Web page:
This special issue emerges from the increasing relevance of caste to public and scholarly debates about the grammar of race, the master category of modernity. While the overlaps and divergences between race and caste have been explored by Dalit and Black thinkers since the 19th century – most notably by Mahatma Gandhi, BR Ambedkar, W.E.B. DuBois, and Martin Luther King Jr, among others – we believe it is important to re-engage and reinvigorate such debates in light of the resurgence of caste politics in the United States. We are particularly attuned to how anti-caste politics has emerged in the context of the war on terror in North America and South Asia, sometimes intersecting with, and other times conflicting with, movements to confront anti-Muslim racism.

The special issue and its papers will address these guiding questions, among others:

  1. What is the utility of caste as a category of inequality in Asian American Studies, Critical Ethnic Studies and American Studies?
  2. How might analyses of caste shift our analyses of racial formation and racial governance?
  3. How do global white supremacy and systems of coloniality inform the grammar of caste in the United States and global South Asia?

In bringing the underexplored domain of caste to bear on Asian American social theory, history, and public culture, this special issue will introduce readers to emerging debates on the issue of inequality from the perspective of South Asian America. It will rst speak to the epistemological concerns noted above, considering how caste as a “protected category” intersects with others like race, religion, gender, sexuality, and class. By exploring the relevance of critical caste studies to existing conversations in Asian American studies, the theme of “solidarity” and its attendant parts “justice” and “public life” will be addressed. The second is to illustrate caste solidarity activism in a range of ethnographic, historical, and media based contexts. As such, each of the articles in the special will explore a wide range of topics across disciplines relevant to Asian American studies, including, but not limited to, anthropology, critical ethnic studies, performance studies, sociology, religious studies, communication, history, and cultural studies, among others.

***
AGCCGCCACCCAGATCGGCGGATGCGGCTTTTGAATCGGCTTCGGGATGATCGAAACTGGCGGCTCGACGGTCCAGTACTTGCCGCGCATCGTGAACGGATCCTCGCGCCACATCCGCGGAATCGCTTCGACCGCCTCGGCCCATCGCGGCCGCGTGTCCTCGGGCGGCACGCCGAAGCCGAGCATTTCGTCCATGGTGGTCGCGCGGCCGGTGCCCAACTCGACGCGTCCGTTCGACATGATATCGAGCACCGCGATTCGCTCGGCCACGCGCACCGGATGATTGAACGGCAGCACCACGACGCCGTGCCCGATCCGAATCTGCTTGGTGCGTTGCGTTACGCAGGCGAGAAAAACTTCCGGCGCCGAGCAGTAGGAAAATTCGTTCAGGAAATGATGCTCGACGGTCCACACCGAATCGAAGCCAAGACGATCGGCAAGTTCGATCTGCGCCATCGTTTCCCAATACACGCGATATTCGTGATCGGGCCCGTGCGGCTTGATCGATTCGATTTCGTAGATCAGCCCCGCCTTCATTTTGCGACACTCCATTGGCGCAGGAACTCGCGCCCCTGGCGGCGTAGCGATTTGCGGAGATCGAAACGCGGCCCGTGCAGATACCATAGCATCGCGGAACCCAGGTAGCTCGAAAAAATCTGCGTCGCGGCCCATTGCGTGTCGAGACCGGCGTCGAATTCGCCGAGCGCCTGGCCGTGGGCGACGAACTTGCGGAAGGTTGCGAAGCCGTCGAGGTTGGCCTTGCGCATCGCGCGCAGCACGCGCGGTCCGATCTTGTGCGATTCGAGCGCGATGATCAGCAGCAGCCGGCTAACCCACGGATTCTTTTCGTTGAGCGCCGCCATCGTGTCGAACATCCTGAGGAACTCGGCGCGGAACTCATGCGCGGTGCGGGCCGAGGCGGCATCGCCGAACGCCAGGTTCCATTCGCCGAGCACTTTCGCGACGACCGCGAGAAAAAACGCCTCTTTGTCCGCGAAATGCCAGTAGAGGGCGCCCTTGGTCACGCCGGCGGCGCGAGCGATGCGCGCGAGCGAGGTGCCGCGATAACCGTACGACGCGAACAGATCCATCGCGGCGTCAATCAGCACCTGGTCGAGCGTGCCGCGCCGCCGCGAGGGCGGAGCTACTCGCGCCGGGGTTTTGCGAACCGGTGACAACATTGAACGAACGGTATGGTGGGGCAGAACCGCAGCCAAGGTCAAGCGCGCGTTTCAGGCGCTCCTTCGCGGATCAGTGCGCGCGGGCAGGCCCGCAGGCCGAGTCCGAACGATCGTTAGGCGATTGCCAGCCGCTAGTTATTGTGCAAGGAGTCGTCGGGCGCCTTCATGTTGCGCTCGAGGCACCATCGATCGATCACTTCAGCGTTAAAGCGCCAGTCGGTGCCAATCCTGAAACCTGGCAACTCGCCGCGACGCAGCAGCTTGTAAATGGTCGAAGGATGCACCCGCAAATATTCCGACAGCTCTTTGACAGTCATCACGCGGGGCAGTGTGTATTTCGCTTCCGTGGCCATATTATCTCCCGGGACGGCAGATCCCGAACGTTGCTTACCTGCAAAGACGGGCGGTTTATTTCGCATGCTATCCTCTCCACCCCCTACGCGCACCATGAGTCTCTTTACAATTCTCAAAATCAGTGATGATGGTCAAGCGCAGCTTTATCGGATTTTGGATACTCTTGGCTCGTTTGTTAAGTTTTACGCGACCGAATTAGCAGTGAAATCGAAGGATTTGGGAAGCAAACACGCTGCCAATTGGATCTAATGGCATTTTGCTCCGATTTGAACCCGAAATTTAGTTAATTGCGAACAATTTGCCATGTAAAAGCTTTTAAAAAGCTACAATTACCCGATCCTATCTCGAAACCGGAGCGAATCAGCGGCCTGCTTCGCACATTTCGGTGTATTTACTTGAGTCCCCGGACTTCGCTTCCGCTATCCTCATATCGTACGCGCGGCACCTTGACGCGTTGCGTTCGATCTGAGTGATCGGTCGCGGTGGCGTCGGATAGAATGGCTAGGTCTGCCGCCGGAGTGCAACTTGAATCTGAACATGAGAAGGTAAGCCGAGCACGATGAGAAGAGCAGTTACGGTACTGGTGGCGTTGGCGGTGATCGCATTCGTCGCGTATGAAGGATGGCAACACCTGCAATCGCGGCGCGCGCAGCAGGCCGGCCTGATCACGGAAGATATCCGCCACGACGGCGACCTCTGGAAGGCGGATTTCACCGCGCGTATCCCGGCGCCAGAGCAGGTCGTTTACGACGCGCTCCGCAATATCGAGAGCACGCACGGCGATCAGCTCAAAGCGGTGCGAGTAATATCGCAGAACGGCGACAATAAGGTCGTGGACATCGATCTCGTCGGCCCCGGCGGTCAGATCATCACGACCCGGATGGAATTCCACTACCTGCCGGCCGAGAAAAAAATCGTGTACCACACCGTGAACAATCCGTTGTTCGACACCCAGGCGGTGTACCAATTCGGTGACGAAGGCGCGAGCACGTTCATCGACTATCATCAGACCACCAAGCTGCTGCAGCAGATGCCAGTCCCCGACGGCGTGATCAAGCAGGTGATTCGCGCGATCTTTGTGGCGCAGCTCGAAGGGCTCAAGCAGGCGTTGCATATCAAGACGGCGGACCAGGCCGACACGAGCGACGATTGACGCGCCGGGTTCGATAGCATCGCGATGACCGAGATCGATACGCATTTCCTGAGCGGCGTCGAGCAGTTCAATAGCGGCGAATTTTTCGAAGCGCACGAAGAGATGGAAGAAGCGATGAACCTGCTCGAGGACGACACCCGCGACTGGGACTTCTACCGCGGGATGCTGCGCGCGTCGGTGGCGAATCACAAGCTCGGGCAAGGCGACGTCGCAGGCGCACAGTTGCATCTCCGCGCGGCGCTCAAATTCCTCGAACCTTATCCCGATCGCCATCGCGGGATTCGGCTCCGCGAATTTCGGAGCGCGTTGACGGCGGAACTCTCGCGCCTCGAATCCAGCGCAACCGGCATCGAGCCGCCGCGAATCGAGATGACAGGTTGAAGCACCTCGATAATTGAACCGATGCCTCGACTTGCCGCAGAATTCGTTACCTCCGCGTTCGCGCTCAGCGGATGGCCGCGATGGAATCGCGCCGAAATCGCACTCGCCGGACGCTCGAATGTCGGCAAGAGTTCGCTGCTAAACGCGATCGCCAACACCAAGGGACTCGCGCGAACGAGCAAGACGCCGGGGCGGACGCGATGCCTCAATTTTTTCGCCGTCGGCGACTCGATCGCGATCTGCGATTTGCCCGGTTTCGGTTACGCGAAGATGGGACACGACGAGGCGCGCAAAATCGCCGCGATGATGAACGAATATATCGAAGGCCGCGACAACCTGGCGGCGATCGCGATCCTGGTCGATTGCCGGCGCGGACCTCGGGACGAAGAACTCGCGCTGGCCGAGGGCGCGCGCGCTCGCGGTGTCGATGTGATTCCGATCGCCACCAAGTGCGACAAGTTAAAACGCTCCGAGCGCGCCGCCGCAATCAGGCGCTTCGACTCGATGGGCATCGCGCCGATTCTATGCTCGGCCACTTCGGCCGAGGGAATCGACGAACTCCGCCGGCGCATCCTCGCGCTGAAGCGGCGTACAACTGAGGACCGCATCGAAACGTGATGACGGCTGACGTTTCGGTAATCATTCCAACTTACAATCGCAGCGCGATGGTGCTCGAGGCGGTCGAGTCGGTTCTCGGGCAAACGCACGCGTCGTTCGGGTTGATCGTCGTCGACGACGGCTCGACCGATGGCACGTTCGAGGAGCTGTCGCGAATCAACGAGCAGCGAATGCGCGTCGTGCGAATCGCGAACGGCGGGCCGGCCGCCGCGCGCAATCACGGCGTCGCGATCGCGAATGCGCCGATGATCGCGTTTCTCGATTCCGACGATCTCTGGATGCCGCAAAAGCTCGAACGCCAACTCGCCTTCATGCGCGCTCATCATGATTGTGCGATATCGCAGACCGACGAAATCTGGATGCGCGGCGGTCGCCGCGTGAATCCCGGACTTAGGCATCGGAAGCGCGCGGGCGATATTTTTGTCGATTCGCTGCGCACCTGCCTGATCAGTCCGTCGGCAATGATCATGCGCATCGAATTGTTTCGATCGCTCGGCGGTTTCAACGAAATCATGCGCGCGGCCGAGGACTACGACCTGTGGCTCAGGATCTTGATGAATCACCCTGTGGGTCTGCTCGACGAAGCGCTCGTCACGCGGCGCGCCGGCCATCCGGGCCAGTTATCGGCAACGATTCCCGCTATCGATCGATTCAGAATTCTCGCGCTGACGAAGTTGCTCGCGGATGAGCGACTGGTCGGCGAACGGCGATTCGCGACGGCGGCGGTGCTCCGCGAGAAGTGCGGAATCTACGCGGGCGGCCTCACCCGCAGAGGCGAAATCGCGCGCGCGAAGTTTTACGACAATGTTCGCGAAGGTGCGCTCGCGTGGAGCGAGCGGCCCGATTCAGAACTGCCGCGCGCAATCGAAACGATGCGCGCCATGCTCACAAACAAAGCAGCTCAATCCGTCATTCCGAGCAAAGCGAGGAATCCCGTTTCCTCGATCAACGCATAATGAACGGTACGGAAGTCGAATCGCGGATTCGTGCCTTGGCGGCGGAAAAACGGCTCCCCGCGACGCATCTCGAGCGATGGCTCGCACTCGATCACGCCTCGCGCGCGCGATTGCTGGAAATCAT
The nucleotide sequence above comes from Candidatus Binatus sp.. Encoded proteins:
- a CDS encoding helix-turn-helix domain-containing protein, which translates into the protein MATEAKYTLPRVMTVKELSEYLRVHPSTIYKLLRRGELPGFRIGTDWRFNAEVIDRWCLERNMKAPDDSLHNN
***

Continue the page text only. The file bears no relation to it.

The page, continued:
Suggested submission topics

  • Investigating the relationship between caste and race
  • Non-Hindu caste systems (Muslim, Sikh, Christian, etc) in diasporas
  • Analyses of representations of caste in South Asian/American literature, lm, and art
  • Analyses of representations of caste in politics and public culture
  • Analyses of Dalit social, religious, and/or political life forged in critique of caste
  • Relationship between caste abolition, settler-colonialism, and/or decolonization
  • Relationship between caste abolition, war on terror, and anti-Muslim racism
  • Role and presence of digital culture and social media in caste-related movements
  • Social movements to ban caste discrimination
  • Social movements against caste education and equality

Please submit a 250 word abstract and brief bio or CV (as word doc, pdf, or email text) by Friday July 12, 2024 to:

About the editors

Dr. Bilal Nasir is Assistant Professor of Asian American Studies and American Studies at Pomona College. 

Dr. Shalini Shankar is Professor of Anthropology and Asian American Studies at Northwestern University.

Please address questions and inquiries to

Critical Pedagogy and Activist Scholarship

JAAS is pleased to announce a new section devoted to two pressing areas within Asian American Studies: 1) critical pedagogy and 2) activist-scholarship. In creating a special category in each issue dedicated to these issues, we hope to highlight and share the important work of scholars/teachers/activists that remains a core part of our discipline. We welcome unique essays from those engaged in Asian American Studies and/or Asian American communities – as scholars, teachers, and/or activists – to share their innovative approaches, raise tough questions, and push the field to think in ever more critical and creative ways.

These papers should clearly articulate a central argument or address a specific question central to the field of Asian American Studies.

Critical Pedagogy

We are seeking original essays that critically engage pedagogical concerns and/or provide innovative solutions relevant to the field of Asian American Studies. More than a compilation of teaching strategies, critical pedagogy is an active tool of knowledge production that unsettles commonsense assumptions through its attentiveness to practices and experiences that have historically been denied. We encourage original analytical essays that incorporate and/or extend Asian American critique in the classroom and beyond.